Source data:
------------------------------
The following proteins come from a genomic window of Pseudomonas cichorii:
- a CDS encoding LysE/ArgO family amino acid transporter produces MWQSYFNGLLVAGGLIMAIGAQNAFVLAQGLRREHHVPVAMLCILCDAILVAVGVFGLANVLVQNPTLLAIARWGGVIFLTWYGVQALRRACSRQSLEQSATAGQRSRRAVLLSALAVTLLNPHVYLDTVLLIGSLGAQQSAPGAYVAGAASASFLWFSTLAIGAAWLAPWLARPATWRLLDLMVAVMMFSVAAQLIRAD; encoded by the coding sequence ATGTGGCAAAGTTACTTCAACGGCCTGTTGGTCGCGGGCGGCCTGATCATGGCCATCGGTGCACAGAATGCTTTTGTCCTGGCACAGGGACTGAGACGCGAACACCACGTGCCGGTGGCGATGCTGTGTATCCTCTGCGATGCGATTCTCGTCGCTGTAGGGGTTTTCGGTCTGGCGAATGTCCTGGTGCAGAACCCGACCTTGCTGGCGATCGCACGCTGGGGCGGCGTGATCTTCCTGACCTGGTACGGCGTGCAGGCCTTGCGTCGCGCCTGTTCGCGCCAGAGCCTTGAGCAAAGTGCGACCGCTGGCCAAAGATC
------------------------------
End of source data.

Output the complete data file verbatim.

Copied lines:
The following proteins come from a genomic window of Pseudomonas cichorii:
- a CDS encoding LysE/ArgO family amino acid transporter produces MWQSYFNGLLVAGGLIMAIGAQNAFVLAQGLRREHHVPVAMLCILCDAILVAVGVFGLANVLVQNPTLLAIARWGGVIFLTWYGVQALRRACSRQSLEQSATAGQRSRRAVLLSALAVTLLNPHVYLDTVLLIGSLGAQQSAPGAYVAGAASASFLWFSTLAIGAAWLAPWLARPATWRLLDLMVAVMMFSVAAQLIRAD; encoded by the coding sequence ATGTGGCAAAGTTACTTCAACGGCCTGTTGGTCGCGGGCGGCCTGATCATGGCCATCGGTGCACAGAATGCTTTTGTCCTGGCACAGGGACTGAGACGCGAACACCACGTGCCGGTGGCGATGCTGTGTATCCTCTGCGATGCGATTCTCGTCGCTGTAGGGGTTTTCGGTCTGGCGAATGTCCTGGTGCAGAACCCGACCTTGCTGGCGATCGCACGCTGGGGCGGCGTGATCTTCCTGACCTGGTACGGCGTGCAGGCCTTGCGTCGCGCCTGTTCGCGCCAGAGCCTTGAGCAAAGTGCGACCGCTGGCCAAAGATC